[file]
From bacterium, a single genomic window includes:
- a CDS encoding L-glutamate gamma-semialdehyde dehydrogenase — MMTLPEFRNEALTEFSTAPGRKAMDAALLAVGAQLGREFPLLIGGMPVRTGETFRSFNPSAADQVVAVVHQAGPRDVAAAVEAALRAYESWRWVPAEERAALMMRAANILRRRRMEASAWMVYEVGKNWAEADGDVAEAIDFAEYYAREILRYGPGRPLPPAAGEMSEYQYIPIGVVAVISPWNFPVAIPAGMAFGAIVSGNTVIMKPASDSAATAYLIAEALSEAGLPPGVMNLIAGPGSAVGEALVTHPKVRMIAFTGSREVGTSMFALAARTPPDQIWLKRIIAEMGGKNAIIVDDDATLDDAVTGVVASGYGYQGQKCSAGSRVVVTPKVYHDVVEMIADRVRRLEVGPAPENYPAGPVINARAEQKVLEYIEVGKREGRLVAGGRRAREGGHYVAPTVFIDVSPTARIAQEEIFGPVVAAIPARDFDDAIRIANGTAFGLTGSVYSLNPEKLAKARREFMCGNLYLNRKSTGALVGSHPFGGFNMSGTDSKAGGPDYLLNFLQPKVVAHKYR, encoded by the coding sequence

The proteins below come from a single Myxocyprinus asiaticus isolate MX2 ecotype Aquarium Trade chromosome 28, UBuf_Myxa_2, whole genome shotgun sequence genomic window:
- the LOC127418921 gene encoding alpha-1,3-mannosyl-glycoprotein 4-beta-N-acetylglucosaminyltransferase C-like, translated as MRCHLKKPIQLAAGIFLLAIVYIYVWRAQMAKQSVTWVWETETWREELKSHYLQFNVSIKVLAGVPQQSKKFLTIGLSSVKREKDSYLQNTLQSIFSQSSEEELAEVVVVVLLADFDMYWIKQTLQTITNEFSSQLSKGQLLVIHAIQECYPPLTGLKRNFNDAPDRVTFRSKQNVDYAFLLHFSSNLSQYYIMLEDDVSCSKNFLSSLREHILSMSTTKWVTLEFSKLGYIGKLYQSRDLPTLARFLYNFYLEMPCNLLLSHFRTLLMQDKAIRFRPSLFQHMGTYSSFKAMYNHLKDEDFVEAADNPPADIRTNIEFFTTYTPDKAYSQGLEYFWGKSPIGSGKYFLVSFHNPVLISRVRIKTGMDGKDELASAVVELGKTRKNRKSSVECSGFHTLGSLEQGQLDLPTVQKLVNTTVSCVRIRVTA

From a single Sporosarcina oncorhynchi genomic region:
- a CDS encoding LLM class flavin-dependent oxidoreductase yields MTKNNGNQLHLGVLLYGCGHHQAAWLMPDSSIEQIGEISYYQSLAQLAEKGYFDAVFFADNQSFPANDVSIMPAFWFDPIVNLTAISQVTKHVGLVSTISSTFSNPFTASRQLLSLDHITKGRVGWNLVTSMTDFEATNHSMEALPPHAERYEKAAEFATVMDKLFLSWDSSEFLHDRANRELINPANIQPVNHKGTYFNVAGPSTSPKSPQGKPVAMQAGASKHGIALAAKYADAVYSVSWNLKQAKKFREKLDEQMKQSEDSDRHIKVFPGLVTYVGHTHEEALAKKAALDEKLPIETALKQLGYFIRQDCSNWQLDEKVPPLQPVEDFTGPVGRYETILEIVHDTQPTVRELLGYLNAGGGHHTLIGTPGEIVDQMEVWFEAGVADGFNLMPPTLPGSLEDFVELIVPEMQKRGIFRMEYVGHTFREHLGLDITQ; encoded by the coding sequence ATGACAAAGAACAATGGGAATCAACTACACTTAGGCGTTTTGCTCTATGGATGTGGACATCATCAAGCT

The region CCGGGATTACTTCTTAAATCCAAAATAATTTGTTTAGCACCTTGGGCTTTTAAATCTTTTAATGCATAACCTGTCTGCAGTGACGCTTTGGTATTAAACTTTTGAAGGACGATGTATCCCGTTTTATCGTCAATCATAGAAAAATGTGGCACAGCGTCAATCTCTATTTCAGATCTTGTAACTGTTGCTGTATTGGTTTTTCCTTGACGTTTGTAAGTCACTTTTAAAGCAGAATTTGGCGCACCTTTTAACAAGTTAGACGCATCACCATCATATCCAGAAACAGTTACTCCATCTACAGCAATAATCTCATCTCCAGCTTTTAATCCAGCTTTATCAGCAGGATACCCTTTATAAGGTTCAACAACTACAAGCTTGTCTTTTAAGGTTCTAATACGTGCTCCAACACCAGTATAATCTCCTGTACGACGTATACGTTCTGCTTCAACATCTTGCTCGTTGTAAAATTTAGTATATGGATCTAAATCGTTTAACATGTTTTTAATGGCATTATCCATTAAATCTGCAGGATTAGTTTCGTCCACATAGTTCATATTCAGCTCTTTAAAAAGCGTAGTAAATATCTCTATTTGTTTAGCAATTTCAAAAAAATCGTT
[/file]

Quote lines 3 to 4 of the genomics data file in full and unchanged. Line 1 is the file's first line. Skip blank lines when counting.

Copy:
The proteins below come from a single Myxocyprinus asiaticus isolate MX2 ecotype Aquarium Trade chromosome 28, UBuf_Myxa_2, whole genome shotgun sequence genomic window:
- the LOC127418921 gene encoding alpha-1,3-mannosyl-glycoprotein 4-beta-N-acetylglucosaminyltransferase C-like, translated as MRCHLKKPIQLAAGIFLLAIVYIYVWRAQMAKQSVTWVWETETWREELKSHYLQFNVSIKVLAGVPQQSKKFLTIGLSSVKREKDSYLQNTLQSIFSQSSEEELAEVVVVVLLADFDMYWIKQTLQTITNEFSSQLSKGQLLVIHAIQECYPPLTGLKRNFNDAPDRVTFRSKQNVDYAFLLHFSSNLSQYYIMLEDDVSCSKNFLSSLREHILSMSTTKWVTLEFSKLGYIGKLYQSRDLPTLARFLYNFYLEMPCNLLLSHFRTLLMQDKAIRFRPSLFQHMGTYSSFKAMYNHLKDEDFVEAADNPPADIRTNIEFFTTYTPDKAYSQGLEYFWGKSPIGSGKYFLVSFHNPVLISRVRIKTGMDGKDELASAVVELGKTRKNRKSSVECSGFHTLGSLEQGQLDLPTVQKLVNTTVSCVRIRVTA